While we are all following the orders to shelter in place during the Corona Virus outbreak of 2020, this seems a good time to share information about the Fellows of the College of Physicians of Philadelphia. Founded in 1787, it is still active today through their Mutter Museum and Historical Medical Library.
Their popular Mutter Museum in Philadelphia has fascinating exhibits including a current one entitled “Spit Spreads Death: The Influenza Pandemic of 1918-19 in Philadelphia” which will be on exhibit through the fall of 2024.
The exhibit explores how neighborhoods in Philadelphia were impacted. There are several articles on their site which you can read about if you are interested. At this time of our own pandemic in the Philadelphia area, I will leave up to the individual reader of this blog how deep into the pandemic of 100 years ago you prefer to delve. On their site you can also read about how in 2017 the college began to research the preparedness of Philadelphia to react to a pandemic that was not limited just to flu but also to Ebola and Covid-19. Another exhibit at the museum is “Going Viral’ which examines the intersection of disease and environment through the lens of three major theories of infection—humoral, miasma, and germs—and encourages visitors to ask themselves: what’s making me sick?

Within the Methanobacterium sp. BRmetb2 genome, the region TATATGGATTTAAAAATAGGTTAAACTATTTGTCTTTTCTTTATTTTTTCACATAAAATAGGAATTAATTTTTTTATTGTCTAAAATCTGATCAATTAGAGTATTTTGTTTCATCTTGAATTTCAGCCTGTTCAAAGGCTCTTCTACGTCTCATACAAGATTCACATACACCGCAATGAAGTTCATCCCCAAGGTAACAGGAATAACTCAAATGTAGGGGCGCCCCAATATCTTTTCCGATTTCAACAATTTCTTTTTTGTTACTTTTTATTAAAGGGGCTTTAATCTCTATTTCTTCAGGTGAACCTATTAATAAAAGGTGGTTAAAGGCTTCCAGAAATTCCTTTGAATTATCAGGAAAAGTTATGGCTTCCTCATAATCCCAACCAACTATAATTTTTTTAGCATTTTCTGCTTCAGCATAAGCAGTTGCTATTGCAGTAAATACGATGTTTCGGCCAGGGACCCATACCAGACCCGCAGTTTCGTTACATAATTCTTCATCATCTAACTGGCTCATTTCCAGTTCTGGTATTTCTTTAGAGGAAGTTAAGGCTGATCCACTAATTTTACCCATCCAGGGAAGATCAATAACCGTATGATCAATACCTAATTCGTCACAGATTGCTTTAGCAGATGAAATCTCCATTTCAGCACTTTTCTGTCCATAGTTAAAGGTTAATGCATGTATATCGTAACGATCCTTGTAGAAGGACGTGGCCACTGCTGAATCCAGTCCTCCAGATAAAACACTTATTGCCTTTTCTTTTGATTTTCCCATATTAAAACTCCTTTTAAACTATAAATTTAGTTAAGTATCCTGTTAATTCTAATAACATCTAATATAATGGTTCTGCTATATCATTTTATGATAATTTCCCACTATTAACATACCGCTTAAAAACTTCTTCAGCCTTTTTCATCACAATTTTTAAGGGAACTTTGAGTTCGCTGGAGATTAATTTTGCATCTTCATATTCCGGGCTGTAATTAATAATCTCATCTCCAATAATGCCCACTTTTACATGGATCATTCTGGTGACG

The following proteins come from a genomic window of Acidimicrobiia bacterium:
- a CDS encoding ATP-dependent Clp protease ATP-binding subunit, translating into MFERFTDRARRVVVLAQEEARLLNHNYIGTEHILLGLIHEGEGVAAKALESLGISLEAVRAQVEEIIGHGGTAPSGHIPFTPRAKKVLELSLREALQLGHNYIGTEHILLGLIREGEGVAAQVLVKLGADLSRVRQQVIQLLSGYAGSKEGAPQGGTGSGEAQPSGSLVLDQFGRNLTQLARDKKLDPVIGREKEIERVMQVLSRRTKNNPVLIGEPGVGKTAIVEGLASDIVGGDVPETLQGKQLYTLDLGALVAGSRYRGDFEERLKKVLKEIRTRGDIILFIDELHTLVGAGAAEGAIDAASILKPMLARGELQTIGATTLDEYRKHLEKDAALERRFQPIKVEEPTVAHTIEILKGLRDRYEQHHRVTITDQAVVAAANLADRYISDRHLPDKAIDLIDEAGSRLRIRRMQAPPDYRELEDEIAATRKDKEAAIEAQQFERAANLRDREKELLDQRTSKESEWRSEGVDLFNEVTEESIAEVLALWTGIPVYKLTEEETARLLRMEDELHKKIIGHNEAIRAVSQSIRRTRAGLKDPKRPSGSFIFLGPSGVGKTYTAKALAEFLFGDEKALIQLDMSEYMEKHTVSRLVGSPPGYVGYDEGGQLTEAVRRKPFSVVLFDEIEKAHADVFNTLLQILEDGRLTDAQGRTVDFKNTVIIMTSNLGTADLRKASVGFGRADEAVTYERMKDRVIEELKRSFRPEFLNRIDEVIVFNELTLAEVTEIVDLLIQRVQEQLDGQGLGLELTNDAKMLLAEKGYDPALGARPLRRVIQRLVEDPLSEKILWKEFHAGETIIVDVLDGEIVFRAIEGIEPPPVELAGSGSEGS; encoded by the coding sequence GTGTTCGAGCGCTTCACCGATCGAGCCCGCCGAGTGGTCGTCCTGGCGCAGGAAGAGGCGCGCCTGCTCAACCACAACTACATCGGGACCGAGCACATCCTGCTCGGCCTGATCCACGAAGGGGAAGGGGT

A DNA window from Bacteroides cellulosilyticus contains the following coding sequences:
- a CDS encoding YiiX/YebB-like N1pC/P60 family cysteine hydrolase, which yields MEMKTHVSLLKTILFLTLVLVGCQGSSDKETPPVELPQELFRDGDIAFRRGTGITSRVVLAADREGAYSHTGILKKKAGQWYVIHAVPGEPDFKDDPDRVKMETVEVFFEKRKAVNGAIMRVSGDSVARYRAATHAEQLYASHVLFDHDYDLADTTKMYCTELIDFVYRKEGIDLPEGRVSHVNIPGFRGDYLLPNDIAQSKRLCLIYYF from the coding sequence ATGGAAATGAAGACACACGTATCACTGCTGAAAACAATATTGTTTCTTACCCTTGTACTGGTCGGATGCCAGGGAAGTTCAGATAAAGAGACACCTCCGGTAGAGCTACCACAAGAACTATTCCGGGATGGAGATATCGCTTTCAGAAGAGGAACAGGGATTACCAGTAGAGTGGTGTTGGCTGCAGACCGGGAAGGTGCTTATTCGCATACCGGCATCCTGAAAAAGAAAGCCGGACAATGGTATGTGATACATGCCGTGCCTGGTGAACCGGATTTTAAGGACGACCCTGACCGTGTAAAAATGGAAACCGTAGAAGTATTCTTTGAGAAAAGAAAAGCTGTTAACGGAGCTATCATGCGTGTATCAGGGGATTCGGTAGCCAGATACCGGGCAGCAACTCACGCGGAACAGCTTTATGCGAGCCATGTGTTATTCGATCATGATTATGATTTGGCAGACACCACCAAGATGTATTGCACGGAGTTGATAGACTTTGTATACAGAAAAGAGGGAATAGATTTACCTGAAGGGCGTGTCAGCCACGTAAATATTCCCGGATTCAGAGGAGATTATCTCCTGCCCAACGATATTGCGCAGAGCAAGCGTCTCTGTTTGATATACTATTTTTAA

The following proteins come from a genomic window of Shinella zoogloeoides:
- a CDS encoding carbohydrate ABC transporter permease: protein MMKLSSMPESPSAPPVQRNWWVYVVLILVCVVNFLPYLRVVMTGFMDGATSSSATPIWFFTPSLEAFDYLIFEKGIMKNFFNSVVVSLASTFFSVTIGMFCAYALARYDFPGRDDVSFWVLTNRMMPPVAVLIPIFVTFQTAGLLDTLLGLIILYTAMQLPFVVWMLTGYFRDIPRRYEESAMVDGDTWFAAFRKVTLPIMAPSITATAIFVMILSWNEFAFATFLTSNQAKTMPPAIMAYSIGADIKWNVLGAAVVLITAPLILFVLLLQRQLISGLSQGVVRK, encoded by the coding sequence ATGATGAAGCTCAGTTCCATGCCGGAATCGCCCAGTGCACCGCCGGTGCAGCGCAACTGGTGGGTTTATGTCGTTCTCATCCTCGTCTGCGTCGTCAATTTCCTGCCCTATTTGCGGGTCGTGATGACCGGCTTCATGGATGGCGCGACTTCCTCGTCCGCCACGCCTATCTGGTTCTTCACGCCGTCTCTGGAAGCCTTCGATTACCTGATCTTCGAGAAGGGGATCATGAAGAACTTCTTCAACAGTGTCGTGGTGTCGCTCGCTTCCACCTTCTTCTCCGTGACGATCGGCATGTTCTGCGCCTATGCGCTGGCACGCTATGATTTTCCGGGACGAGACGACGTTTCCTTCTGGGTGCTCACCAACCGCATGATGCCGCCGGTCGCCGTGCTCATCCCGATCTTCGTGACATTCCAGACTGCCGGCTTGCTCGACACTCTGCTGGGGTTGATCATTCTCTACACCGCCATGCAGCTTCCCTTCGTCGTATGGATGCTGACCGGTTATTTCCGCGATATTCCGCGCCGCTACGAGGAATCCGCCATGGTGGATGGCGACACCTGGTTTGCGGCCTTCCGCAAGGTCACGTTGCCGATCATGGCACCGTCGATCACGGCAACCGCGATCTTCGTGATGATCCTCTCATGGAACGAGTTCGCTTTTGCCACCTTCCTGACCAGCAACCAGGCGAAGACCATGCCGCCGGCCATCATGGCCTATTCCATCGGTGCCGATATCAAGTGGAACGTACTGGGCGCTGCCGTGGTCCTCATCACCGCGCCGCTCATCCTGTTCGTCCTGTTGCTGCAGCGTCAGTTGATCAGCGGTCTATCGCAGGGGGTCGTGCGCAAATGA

The Mutter Museum offers many more exhibits on view including a plaster cast of the torsos and the liver of Chang and Eng, conjoined twins who were originally called Siamese Twins so named because they were from Thailand. If you are a fan of “Inked” an exhibit about tattoos and the nature of our skin is available. Did you know that Dr. C. Everett Koop pioneered techniques for separating conjoined twins? In addition, there is a collection of 139 human skulls among their floors of medical oddities.
Many of the physicians who contributed to the science of medicine are buried at The Woodlands, a magnificent home built by William Hamilton in 1786. It is located just west of Philadelphia in what is now called the University District and was granted National Historic Landmark status in 2006. The grounds are still open during this time for you to enjoy and, in fact, they have shared an online digital driving tour.
Once you are ready to travel again, check out Hamanassett Bed and Breakfast in the Brandywine Valley. When we reopen (probably the middle of May) we have put into place several steps to make sure our guests continue in good health. First, we have two stand alone cottages where you will have absolutely no contact with us or other guests. We are not booking the cottage for four days after a check out by a previous guest so we are sure the cottage is safe for both our housekeepers and our guests. Should you desire to stay in the main house, we are only going to open up 50% of our rooms in the beginning. You can have your breakfast delivered to your room if you choose. Our dining room is large enough and has two table to enable you to continue exercising the 6 feet social distancing. In addition, we have two table outside on our terrace. So check out our rooms and feel safe in booking your next visit to us. Or call us to find out what attractions have opened.